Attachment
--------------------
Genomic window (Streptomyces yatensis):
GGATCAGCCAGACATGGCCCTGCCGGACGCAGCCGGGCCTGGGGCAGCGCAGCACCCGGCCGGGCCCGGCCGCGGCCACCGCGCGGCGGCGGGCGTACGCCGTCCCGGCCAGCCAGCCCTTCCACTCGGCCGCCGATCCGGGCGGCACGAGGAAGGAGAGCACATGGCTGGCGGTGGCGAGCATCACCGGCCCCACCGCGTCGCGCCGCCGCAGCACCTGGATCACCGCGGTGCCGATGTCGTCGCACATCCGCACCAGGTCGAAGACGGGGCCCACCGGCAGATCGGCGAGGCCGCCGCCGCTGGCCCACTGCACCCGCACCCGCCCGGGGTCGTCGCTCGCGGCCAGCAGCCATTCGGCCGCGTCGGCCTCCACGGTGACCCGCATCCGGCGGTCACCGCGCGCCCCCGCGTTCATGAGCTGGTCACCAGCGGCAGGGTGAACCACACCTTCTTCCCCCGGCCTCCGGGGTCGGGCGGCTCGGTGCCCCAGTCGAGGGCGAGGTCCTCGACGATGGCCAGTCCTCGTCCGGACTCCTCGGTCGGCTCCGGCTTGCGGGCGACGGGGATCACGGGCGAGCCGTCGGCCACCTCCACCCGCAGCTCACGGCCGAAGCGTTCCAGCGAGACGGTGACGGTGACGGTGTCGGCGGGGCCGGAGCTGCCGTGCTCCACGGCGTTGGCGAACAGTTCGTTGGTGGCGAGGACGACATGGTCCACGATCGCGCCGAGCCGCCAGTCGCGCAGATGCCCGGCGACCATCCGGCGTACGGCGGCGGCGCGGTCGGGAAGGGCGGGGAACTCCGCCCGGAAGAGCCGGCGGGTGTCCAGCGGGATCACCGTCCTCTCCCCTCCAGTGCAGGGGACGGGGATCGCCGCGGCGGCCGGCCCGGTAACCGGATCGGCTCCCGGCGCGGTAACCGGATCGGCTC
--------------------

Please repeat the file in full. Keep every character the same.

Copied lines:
Genomic window (Streptomyces yatensis):
GGATCAGCCAGACATGGCCCTGCCGGACGCAGCCGGGCCTGGGGCAGCGCAGCACCCGGCCGGGCCCGGCCGCGGCCACCGCGCGGCGGCGGGCGTACGCCGTCCCGGCCAGCCAGCCCTTCCACTCGGCCGCCGATCCGGGCGGCACGAGGAAGGAGAGCACATGGCTGGCGGTGGCGAGCATCACCGGCCCCACCGCGTCGCGCCGCCGCAGCACCTGGATCACCGCGGTGCCGATGTCGTCGCACATCCGCACCAGGTCGAAGACGGGGCCCACCGGCAGATCGGCGAGGCCGCCGCCGCTGGCCCACTGCACCCGCACCCGCCCGGGGTCGTCGCTCGCGGCCAGCAGCCATTCGGCCGCGTCGGCCTCCACGGTGACCCGCATCCGGCGGTCACCGCGCGCCCCCGCGTTCATGAGCTGGTCACCAGCGGCAGGGTGAACCACACCTTCTTCCCCCGGCCTCCGGGGTCGGGCGGCTCGGTGCCCCAGTCGAGGGCGAGGTCCTCGACGATGGCCAGTCCTCGTCCGGACTCCTCGGTCGGCTCCGGCTTGCGGGCGACGGGGATCACGGGCGAGCCGTCGGCCACCTCCACCCGCAGCTCACGGCCGAAGCGTTCCAGCGAGACGGTGACGGTGACGGTGTCGGCGGGGCCGGAGCTGCCGTGCTCCACGGCGTTGGCGAACAGTTCGTTGGTGGCGAGGACGACATGGTCCACGATCGCGCCGAGCCGCCAGTCGCGCAGATGCCCGGCGACCATCCGGCGTACGGCGGCGGCGCGGTCGGGAAGGGCGGGGAACTCCGCCCGGAAGAGCCGGCGGGTGTCCAGCGGGATCACCGTCCTCTCCCCTCCAGTGCAGGGGACGGGGATCGCCGCGGCGGCCGGCCCGGTAACCGGATCGGCTCCCGGCGCGGTAACCGGATCGGCTC